Anyway, we persist, with me pulling as many switches as Agatha does. Steevee’s Thunderbolt continues its 1-hit-KO spree against her Golbat, then FlappyNerd dispatches that Gengar with a Fly and a Wing Attack. Her Haunter finally gives Flappy a Move to Mirror, going down to its own Night Shade. Smol’s Sleep Powder/Psybeam(s) combo deals with her Arbok, although Psybeam’s looking a little weak against the levels we’re dealing with here. If only I had something up my sleeve… (hindsight spoiler: lollll)
Lastly, her second Gengar goes down to FN’s Flying-type attacks, allowing me to conserve more Mirror Moves for the weak-against-their-own-type Dragons to come.
Agatha seems impressed:
And so, the Elite Four has become the Elite One. I step through the door to walk forward to Lance…
With my character presumably sucking wind on the sidelines, the battle begins nonetheless. My pokémon, having been carried all the way here, start incredibly strong, with Steevee’s Thunderbolt claiming another victim in Lance’s Gyarados, and Caster’s Blizzard taking out both his Dragonairs. Her Surf almost takes care of his Aerodactyl too, but not before it lands a Hyper Beam on us. That leaves it needing a recharge, and it’s on low enough HP that a simple Strength takes it out.
And so it comes down to Dragonite vs Dragonite.
And we’re outlevelled.
Fortunately I loaded Caster up with Carbos during the Grind of All Grinds™, meaning her speed is ridiculously overpowered. One Blizzard later…
All of which means…
Of course, I get the game’s big twist thrown in my face:
Ah well. I’ve got it covered. I heal my team up, only using Super Potions.
In fact, I’ve over-planned on every front. Remember those tricks up my sleeve I said I had? Turns out… I didn’t even need them! Looking at my team’s HP and PP, I determine that the Thunder, Solarbeam, Psychic and Sky Attack TMs I had stockpiled to teach to them when weaker moves ran out are completely unnecessary. I can win this, with my team exactly like this.
Let’s do it.
It’s me and Mansplain, one more time.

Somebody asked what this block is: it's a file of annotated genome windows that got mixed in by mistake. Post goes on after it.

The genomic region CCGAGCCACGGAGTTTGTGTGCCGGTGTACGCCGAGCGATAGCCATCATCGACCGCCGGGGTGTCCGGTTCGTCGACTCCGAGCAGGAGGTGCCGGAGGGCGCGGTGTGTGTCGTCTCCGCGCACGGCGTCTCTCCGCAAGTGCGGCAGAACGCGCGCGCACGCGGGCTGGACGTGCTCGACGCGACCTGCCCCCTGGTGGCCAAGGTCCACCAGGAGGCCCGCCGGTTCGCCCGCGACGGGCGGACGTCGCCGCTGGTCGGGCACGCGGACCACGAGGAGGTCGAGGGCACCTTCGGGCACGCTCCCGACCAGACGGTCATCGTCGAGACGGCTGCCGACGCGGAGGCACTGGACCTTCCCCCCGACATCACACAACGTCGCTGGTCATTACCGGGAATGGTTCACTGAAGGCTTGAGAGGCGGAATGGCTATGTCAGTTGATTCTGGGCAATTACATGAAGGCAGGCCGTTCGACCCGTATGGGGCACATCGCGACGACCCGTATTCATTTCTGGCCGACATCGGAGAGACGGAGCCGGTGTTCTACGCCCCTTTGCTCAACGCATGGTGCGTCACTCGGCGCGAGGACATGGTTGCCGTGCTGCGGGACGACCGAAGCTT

He sends out his Pidgeot first, allowing Steevee to claim YET ANOTHER 1-hit KO scalp with a Thunderbolt. Thunder? Pah. Who needs it?
Next up is his Alakazam, whose powerful offence I attempt to control with a Sleep Powder. This time, though, the speed difference matches the levels:
Following this, Sleep Powder didn’t work.
In desperation, I go for the big guns – I switch in Caster, and go straight to Hyper Beam. Which, er…
Luckily for me, he uses Recover despite Alakazam being on full HP, and the second Hyper Beam turns out a little better:
Caster keeps rolling, taking out Mansplain’s Rhydon with a single Surf. I then swap in Smol to Sleep Powder his Exeggutor before FirePupper comes in to finish it off… but I accidentally select Stun Spore instead. Nonetheless, a couple of Fire Blasts do the job:
Steevee tags back in to take out his Gyarados with yet another 1-hit KO Thunderbolt, and I contemplate using the Thunder TM as a cricket ball or something.
And then, it’s down to this:
I would’ve liked to do the romantic thing and go with starter vs starter, but given the type advantage and the fact that Mansplain won that battle when they only had Normal-type moves, it probably would’ve resulted in a very quick knockout and this exact situation anyway.
Mansplain’s team captain strikes first with a Slash, then actually survives Caster’s Surf, and manages to land a Rage on the next turn before I finish things in style:
And it’s done.
Professor Oak finally catches up with us, coming in to a slowed-down Pallet Town theme in another example of the game hitting the emotional notes perfectly. He leads me through to register my beloved team where they’ve always belonged: the Hall of Fame. Take a bow, kids:
I have a brief moment of panic as the game takes me back to the title screen:
But it’s still there, and it drops me right back home:
I shortly discover that after claiming my prize and heading off, I didn’t bother to heal my pokémon after the five hardest battles of their lives.
Luckily, my dear old mum remains a magic healer, and everyone’s right as rain soon enough. Next up is our quest to find Mewtwo and polish this run off, but after beasting our way to Pokémon Mastery and League Champion status with ZERO FAINTS, I think we deserve a little break.